Dozens of truck drivers in South Africa have died in attacks against foreigners since March 2018, Human Rights Watch said on Monday, calling for stronger protection of foreign workers.
The report was released after a recent spate of xenophobic violence fuelled by economic decline and record unemployment in Africa's second largest economy.
Groups of South African truck drivers allegedly assaulted foreign drivers with stones, knives, guns and petrol bombs, killing more than 200 and forcing hundreds out of their jobs.
A South African truck owners' association quoted by Human Rights Watch (HRW) reported 75 such incidents since March this year, 15 of which were independently confirmed by the watchdog.
They include the deadly stabbing of a Zimbabwean driver and a petrol bomb attack on another Zimbabwean national in the coastal city of Durban, where a spate of violence against foreigners displaced hundreds earlier this year.
HRW southern Africa director Dewa Mavhinga called on the government to "bring perpetrators to justice".
"The South African authorities are neither protecting foreign truck drivers against violence nor conducting effective investigations into those credibly implicated in attacks," Mavhinga said.
Labour ministry spokesman Makhosonke Buthelezi told AFP that his department was not aware of the report, but the government had appointed an inter-ministerial committee to look into the issue and held several meetings with employers and truck drivers in Durban.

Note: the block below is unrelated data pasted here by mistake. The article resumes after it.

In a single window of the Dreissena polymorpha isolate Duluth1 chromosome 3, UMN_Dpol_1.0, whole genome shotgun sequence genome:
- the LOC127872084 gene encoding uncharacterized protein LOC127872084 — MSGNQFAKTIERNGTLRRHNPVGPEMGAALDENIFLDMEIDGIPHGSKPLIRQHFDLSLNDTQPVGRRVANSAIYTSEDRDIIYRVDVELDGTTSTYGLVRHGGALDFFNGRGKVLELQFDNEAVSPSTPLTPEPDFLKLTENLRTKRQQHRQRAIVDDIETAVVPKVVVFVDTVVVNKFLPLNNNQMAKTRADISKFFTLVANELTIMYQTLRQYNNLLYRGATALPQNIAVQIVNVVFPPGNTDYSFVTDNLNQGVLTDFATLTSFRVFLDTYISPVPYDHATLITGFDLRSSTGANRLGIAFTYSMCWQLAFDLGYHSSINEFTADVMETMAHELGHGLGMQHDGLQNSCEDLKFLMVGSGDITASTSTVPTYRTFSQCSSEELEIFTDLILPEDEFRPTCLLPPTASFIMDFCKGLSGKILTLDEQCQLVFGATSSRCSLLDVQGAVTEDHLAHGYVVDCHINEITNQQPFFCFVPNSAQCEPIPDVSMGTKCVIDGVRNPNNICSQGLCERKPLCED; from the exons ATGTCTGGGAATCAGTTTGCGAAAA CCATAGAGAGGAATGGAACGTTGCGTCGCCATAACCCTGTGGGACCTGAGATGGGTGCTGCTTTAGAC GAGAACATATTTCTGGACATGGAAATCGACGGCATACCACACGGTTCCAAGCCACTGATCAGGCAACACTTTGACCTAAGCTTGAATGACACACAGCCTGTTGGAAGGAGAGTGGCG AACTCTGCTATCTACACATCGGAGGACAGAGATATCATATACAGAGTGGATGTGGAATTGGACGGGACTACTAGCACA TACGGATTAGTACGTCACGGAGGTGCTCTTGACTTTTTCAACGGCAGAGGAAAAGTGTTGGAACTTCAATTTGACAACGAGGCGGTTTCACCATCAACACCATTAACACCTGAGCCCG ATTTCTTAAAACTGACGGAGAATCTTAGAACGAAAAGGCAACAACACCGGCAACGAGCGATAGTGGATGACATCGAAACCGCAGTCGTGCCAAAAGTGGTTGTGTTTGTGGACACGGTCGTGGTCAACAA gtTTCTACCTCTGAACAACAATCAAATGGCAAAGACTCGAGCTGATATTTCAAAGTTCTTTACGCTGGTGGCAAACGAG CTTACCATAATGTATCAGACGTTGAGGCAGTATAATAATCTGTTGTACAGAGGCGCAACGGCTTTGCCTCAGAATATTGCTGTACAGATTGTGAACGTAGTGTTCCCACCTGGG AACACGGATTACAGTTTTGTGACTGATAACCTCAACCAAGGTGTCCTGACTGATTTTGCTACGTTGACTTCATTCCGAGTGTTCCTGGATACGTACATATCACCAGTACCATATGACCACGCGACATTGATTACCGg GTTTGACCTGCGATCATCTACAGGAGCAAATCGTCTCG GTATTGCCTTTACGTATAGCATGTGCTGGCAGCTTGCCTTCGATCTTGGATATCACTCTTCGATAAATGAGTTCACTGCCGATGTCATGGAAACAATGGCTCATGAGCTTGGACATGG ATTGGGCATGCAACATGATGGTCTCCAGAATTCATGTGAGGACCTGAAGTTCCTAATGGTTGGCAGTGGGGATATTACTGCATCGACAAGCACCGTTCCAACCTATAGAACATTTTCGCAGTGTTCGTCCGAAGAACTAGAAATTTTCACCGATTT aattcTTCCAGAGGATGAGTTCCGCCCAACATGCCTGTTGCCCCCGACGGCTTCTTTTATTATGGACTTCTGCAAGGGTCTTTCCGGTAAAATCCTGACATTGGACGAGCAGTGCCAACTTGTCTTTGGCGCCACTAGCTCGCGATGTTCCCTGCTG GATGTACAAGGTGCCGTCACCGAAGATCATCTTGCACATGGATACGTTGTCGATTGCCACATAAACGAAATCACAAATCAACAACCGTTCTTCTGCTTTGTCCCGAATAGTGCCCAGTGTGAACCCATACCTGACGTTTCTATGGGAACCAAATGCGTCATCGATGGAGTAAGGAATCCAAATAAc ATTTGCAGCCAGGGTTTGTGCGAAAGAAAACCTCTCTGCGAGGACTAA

"It is not true to say [the] government is not doing anything," said Buthelezi. "Whether it is enough, we can only judge later."
Transport Minister Fikile Mbalula said after an interministerial meeting in June that the crisis was caused by an "oversupply of foreign drivers in the industry", many of whom are undocumented.
South Africa is a major destination for economic migrants from the southern Africa region, with many moving from neighbouring Lesotho, Mozambique and Zimbabwe in search for work.
The latest population census in 2011 shows that numbers spiked in the previous decade, with nearly half of international migrants having moved to South Africa between 2005 and 2010. An unknown number of the migrants are undocumented.
"[Employers] prefer [foreign truck drivers] because they can work long hours at a much cheaper cost, so they tend to exploit them," Buthelezi said.
Immigrants bear much of the anger about chronic unemployment and limited economic gains made by poor black people since white-minority rule ended in 1994.
Violence erupts sporadically, targeting foreign-owned shops and migrants themselves.
Sixty-two people were killed in a wave of xenophobic violence in 2008, and at least seven in a renewed outburst in 2015.